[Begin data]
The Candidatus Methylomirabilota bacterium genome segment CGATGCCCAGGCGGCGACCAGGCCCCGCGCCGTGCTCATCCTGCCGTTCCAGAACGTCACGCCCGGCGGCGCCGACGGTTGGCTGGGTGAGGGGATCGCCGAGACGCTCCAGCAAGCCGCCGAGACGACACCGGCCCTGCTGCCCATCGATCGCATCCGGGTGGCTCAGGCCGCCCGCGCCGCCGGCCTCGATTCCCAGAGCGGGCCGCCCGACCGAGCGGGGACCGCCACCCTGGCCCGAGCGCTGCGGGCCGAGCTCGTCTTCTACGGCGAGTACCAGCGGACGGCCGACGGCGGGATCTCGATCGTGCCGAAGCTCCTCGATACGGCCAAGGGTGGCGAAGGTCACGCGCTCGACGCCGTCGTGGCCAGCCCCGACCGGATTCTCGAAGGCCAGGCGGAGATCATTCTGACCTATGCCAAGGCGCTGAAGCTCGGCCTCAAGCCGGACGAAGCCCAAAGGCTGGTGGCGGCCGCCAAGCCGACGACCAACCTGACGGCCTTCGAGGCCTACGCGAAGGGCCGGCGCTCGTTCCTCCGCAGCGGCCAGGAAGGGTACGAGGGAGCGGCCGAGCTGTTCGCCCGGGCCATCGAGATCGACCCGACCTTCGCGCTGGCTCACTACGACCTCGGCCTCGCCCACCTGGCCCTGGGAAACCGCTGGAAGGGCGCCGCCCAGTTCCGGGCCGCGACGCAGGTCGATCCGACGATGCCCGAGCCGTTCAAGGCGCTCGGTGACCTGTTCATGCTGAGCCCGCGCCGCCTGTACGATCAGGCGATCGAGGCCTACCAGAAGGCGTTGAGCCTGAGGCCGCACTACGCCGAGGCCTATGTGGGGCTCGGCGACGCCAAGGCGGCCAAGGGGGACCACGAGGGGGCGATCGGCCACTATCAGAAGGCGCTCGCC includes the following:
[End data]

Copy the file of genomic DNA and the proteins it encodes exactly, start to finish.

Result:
The Candidatus Methylomirabilota bacterium genome segment CGATGCCCAGGCGGCGACCAGGCCCCGCGCCGTGCTCATCCTGCCGTTCCAGAACGTCACGCCCGGCGGCGCCGACGGTTGGCTGGGTGAGGGGATCGCCGAGACGCTCCAGCAAGCCGCCGAGACGACACCGGCCCTGCTGCCCATCGATCGCATCCGGGTGGCTCAGGCCGCCCGCGCCGCCGGCCTCGATTCCCAGAGCGGGCCGCCCGACCGAGCGGGGACCGCCACCCTGGCCCGAGCGCTGCGGGCCGAGCTCGTCTTCTACGGCGAGTACCAGCGGACGGCCGACGGCGGGATCTCGATCGTGCCGAAGCTCCTCGATACGGCCAAGGGTGGCGAAGGTCACGCGCTCGACGCCGTCGTGGCCAGCCCCGACCGGATTCTCGAAGGCCAGGCGGAGATCATTCTGACCTATGCCAAGGCGCTGAAGCTCGGCCTCAAGCCGGACGAAGCCCAAAGGCTGGTGGCGGCCGCCAAGCCGACGACCAACCTGACGGCCTTCGAGGCCTACGCGAAGGGCCGGCGCTCGTTCCTCCGCAGCGGCCAGGAAGGGTACGAGGGAGCGGCCGAGCTGTTCGCCCGGGCCATCGAGATCGACCCGACCTTCGCGCTGGCTCACTACGACCTCGGCCTCGCCCACCTGGCCCTGGGAAACCGCTGGAAGGGCGCCGCCCAGTTCCGGGCCGCGACGCAGGTCGATCCGACGATGCCCGAGCCGTTCAAGGCGCTCGGTGACCTGTTCATGCTGAGCCCGCGCCGCCTGTACGATCAGGCGATCGAGGCCTACCAGAAGGCGTTGAGCCTGAGGCCGCACTACGCCGAGGCCTATGTGGGGCTCGGCGACGCCAAGGCGGCCAAGGGGGACCACGAGGGGGCGATCGGCCACTATCAGAAGGCGCTCGCC includes the following: